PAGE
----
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I’ve been in the security industry for over 30 years. There aren’t many situations, issues, problems, that I haven’t come across, but time and again, I keep hearing people say the same thing over and over and over again.

So, what I want to do today is to bust these myths wide open. I want people to realise that it is worthwhile protecting their home. I want to get to a world where burglars and thieves give up, and go and do something else instead.

When I talk to people, whether it’s friends or strangers, the most common thing that they say to me is that they have nothing worth stealing.

They believe that because they don’t have Rolex watches, they don’t have 70” flatscreen TVs, and they certainly don’t have any Fabergé Eggs and diamond tiaras hanging around at home, they don’t need to worry about securing their home.

And they’re totally wrong.

Because very very few burglars select a house to burgle because they think they’re going to find a Rolex.

Whilst it’s true that the most common thing to be stolen in a burglary is jewellery, it doesn’t matter to a burglar what type of jewellery it is – if they find a Cartier necklace, fantastic, but if not a ring from somewhere more reasonably priced will do just as well. It’s all easily sellable – we’ve all seen the adverts claiming to give top prices for unwanted gold and silver. That’s the key thing for a burglar – how easy is it to sell what they take?

Loose cash is the another favorite item for burglars. With that, they don’t even have to worry about selling it on, it’s cold hard cash, that’s far better off in their pocket than in yours, as far as they’re concerned.

The other items, that I often hear that have been stolen in a burglary, are things like CDs, DVDs and DVD players, games consoles and their games. Again, these are all small items that can easily hidden in a bag or a big pocket of a coat, and easily moved on for a quick bit of cash.

Who amongst us can honestly, hand-on-heart, say that they have none of these items at home? Very few of us, I’ll wager. The vast majority of us have something worth stealing.

The second big myth for obliterating is the one where people say that if a burglar really wants to break in, then they’ll break in.

People are rather missing the point here. OK, it’s probably true that given enough time and a guarantee of not being disturbed, then they can get into any house. But burglars don’t have time, and they don’t have a guarantee of not being disturbed. They want to be in and out quickly. As quickly as they possibly can.

So, if they’re faced with a choice between a house with a window wide open, and one with all the windows shut, which house are they going to choose? The one with the easy way in, of course. The smart-alecs amongst you would say that they wouldn’t go for the house with the window wide-open, because obviously that means that someone is in. Well, no.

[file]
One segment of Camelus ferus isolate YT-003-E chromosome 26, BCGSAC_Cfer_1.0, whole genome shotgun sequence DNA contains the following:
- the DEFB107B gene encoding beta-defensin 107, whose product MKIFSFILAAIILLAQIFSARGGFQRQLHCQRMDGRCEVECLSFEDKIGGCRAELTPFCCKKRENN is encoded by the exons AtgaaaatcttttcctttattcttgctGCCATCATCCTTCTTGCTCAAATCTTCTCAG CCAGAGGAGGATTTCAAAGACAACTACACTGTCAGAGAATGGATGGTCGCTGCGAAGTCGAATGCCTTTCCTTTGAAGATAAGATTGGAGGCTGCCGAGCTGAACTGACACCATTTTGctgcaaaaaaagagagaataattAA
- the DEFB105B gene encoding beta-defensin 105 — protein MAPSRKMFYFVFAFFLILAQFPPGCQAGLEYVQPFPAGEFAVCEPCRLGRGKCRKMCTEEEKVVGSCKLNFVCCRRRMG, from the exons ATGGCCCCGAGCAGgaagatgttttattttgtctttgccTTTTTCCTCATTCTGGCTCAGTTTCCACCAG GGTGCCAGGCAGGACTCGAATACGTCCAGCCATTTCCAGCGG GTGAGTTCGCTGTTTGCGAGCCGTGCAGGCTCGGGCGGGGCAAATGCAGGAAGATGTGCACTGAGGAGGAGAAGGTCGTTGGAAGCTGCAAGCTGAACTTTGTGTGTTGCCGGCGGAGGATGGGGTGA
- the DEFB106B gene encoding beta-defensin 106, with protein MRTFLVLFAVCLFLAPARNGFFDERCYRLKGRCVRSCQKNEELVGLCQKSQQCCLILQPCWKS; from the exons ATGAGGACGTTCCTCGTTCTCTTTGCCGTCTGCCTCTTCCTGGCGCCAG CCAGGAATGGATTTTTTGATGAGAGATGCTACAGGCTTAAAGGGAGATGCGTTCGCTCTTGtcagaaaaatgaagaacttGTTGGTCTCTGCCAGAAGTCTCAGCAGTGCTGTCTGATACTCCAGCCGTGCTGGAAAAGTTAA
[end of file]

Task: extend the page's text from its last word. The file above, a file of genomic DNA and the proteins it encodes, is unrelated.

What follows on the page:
Astoundingly, according the Office for National Statistics, 58% of burglaries occur when someone is at home. 26% of burglary victims reported seeing the burglar in their home.

So let’s consider a burglar choosing between two houses, with all doors and windows closed. They still want the quickest and easiest way in and out. Put yourself in the burglar’s shoes. Which would you choose – the house with decent locks and an alarm, or the house without?

If you need any more evidence, have a look at this video.

Which brings me to my next myth – people regularly argue with me that having an alarm system, with the siren on the front of the house, advertises to a burglar that you have something worth protecting, and makes you more vulnerable.

Well, I’ve already demonstrated how everyone, or at least virtually everyone, has something that is worth stealing. There’s no difference, in that regard, between a home with a security system and a home without. And burglars know this.

So let’s look again at the situation from a burglar’s point of view. Which is the easiest house, which is most likely to provide the least risk? Clearly, it’s the house without the alarm which is the more vulnerable.

And statistics back this up. A recent survey revealed that 81% of convicted burglars admitted that they were deterred from targetting a house by the presence of an alarm siren on the wall of the home.

Now, I appreciate that people don’t want to think about their home security, they don’t want to consider the possibility that they might become a victim of burglary, they’d far rather be planning their next holiday, or what the kids are going to get for Christmas.

But until people do think about it, and people realise that taking relatively simple steps makes a massive difference, we’re not going to get my utopia of a burglary-free world.

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